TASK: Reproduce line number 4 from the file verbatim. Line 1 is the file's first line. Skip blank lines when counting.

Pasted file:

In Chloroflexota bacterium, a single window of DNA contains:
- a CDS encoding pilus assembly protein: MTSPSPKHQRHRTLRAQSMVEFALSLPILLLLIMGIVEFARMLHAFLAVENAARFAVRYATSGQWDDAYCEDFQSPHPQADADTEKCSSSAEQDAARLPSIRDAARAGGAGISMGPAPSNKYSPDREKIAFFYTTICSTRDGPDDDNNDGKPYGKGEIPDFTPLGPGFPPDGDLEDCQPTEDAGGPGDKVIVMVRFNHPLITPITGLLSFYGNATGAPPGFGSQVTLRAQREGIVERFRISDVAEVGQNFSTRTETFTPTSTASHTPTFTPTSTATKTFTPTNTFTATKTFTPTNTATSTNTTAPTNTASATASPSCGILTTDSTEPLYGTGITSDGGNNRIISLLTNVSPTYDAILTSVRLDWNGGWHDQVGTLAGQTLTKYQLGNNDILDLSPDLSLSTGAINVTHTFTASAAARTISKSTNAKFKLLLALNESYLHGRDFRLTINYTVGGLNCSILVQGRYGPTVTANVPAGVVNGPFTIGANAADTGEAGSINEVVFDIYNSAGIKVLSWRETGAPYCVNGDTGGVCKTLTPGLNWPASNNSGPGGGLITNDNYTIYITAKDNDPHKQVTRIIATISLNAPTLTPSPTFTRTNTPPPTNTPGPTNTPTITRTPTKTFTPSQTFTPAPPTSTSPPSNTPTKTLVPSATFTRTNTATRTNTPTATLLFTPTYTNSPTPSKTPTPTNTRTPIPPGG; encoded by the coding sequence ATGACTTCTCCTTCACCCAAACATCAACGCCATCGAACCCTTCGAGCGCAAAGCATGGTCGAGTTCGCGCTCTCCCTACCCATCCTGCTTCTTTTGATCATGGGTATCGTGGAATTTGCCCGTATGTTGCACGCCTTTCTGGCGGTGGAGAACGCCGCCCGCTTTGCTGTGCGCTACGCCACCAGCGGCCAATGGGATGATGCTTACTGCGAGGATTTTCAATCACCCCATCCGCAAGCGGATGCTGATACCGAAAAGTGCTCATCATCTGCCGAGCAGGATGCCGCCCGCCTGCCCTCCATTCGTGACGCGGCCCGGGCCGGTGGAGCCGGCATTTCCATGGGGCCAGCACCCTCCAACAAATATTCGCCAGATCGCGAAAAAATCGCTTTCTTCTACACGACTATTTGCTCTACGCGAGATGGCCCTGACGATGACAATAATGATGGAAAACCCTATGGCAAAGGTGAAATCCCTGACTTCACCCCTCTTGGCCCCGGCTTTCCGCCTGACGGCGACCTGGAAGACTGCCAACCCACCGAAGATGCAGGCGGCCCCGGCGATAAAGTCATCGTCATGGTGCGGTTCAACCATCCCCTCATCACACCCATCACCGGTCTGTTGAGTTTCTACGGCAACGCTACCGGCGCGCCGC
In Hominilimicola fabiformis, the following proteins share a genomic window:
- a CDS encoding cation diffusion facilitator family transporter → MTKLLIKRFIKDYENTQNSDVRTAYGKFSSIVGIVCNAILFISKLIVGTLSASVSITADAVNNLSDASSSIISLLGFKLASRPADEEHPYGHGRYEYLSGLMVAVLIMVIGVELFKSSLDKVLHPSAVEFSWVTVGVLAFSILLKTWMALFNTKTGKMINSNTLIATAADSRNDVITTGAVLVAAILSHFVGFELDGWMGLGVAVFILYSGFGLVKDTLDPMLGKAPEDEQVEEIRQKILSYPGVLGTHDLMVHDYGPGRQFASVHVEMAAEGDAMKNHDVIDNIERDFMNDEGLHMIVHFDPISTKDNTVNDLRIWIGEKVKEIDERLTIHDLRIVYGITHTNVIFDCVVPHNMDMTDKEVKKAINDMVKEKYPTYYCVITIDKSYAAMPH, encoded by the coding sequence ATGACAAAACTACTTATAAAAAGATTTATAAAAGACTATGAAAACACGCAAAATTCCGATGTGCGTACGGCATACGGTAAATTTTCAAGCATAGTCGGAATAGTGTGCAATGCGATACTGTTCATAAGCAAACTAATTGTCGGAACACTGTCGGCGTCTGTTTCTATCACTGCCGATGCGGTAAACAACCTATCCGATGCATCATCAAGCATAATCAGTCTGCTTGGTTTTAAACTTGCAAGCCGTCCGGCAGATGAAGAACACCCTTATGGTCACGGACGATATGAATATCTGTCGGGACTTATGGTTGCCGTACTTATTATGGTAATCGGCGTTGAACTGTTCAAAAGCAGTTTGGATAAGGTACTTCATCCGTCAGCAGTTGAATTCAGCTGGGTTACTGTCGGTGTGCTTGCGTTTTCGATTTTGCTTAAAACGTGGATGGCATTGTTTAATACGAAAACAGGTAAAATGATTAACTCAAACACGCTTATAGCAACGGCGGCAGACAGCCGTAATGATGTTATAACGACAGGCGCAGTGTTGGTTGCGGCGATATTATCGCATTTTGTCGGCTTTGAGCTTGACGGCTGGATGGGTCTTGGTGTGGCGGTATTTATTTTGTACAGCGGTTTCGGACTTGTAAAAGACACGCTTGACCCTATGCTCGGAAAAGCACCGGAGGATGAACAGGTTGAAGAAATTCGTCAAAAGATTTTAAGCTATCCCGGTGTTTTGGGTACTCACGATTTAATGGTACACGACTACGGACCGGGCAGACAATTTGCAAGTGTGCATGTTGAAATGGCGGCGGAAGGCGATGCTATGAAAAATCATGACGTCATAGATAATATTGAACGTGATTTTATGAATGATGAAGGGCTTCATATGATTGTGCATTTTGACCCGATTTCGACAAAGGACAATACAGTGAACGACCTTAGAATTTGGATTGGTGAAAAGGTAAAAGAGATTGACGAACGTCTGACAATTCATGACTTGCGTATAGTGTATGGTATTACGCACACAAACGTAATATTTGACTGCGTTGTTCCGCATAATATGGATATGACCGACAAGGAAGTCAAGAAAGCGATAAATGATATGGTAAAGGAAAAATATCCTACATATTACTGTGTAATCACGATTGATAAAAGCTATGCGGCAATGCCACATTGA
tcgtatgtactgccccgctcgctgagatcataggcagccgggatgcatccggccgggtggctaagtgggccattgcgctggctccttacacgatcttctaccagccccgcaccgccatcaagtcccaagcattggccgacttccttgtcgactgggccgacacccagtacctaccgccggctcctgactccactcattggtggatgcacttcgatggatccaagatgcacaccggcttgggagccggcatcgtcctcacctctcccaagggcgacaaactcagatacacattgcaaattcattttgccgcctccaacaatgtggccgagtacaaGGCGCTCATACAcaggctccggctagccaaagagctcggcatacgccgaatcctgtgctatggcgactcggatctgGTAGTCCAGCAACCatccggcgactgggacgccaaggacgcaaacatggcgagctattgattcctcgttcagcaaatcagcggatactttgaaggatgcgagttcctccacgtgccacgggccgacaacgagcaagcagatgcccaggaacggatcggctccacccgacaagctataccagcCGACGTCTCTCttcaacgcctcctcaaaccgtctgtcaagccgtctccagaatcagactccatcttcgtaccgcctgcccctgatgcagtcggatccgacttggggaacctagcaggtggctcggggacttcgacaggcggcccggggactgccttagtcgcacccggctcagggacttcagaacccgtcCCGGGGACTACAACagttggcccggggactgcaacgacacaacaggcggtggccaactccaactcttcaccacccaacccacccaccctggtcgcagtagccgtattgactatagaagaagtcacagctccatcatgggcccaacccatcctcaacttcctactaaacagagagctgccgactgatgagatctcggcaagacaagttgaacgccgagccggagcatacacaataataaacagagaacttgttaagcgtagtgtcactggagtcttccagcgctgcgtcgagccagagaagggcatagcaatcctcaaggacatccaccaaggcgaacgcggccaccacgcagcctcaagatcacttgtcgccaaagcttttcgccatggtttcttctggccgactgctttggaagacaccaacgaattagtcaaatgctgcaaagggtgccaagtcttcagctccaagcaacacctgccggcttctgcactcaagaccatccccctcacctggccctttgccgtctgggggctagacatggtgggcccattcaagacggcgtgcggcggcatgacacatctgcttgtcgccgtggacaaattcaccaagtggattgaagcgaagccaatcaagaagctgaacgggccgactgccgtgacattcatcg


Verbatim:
- a CDS encoding cation diffusion facilitator family transporter → MTKLLIKRFIKDYENTQNSDVRTAYGKFSSIVGIVCNAILFISKLIVGTLSASVSITADAVNNLSDASSSIISLLGFKLASRPADEEHPYGHGRYEYLSGLMVAVLIMVIGVELFKSSLDKVLHPSAVEFSWVTVGVLAFSILLKTWMALFNTKTGKMINSNTLIATAADSRNDVITTGAVLVAAILSHFVGFELDGWMGLGVAVFILYSGFGLVKDTLDPMLGKAPEDEQVEEIRQKILSYPGVLGTHDLMVHDYGPGRQFASVHVEMAAEGDAMKNHDVIDNIERDFMNDEGLHMIVHFDPISTKDNTVNDLRIWIGEKVKEIDERLTIHDLRIVYGITHTNVIFDCVVPHNMDMTDKEVKKAINDMVKEKYPTYYCVITIDKSYAAMPH, encoded by the coding sequence ATGACAAAACTACTTATAAAAAGATTTATAAAAGACTATGAAAACACGCAAAATTCCGATGTGCGTACGGCATACGGTAAATTTTCAAGCATAGTCGGAATAGTGTGCAATGCGATACTGTTCATAAGCAAACTAATTGTCGGAACACTGTCGGCGTCTGTTTCTATCACTGCCGATGCGGTAAACAACCTATCCGATGCATCATCAAGCATAATCAGTCTGCTTGGTTTTAAACTTGCAAGCCGTCCGGCAGATGAAGAACACCCTTATGGTCACGGACGATATGAATATCTGTCGGGACTTATGGTTGCCGTACTTATTATGGTAATCGGCGTTGAACTGTTCAAAAGCAGTTTGGATAAGGTACTTCATCCGTCAGCAGTTGAATTCAGCTGGGTTACTGTCGGTGTGCTTGCGTTTTCGATTTTGCTTAAAACGTGGATGGCATTGTTTAATACGAAAACAGGTAAAATGATTAACTCAAACACGCTTATAGCAACGGCGGCAGACAGCCGTAATGATGTTATAACGACAGGCGCAGTGTTGGTTGCGGCGATATTATCGCATTTTGTCGGCTTTGAGCTTGACGGCTGGATGGGTCTTGGTGTGGCGGTATTTATTTTGTACAGCGGTTTCGGACTTGTAAAAGACACGCTTGACCCTATGCTCGGAAAAGCACCGGAGGATGAACAGGTTGAAGAAATTCGTCAAAAGATTTTAAGCTATCCCGGTGTTTTGGGTACTCACGATTTAATGGTACACGACTACGGACCGGGCAGACAATTTGCAAGTGTGCATGTTGAAATGGCGGCGGAAGGCGATGCTATGAAAAATCATGACGTCATAGATAATATTGAACGTGATTTTATGAATGATGAAGGGCTTCATATGATTGTGCATTTTGACCCGATTTCGACAAAGGACAATACAGTGAACGACCTTAGAATTTGGATTGGTGAAAAGGTAAAAGAGATTGACGAACGTCTGACAATTCATGACTTGCGTATAGTGTATGGTATTACGCACACAAACGTAATATTTGACTGCGTTGTTCCGCATAATATGGATATGACCGACAAGGAAGTCAAGAAAGCGATAAATGATATGGTAAAGGAAAAATATCCTACATATTACTGTGTAATCACGATTGATAAAAGCTATGCGGCAATGCCACATTGA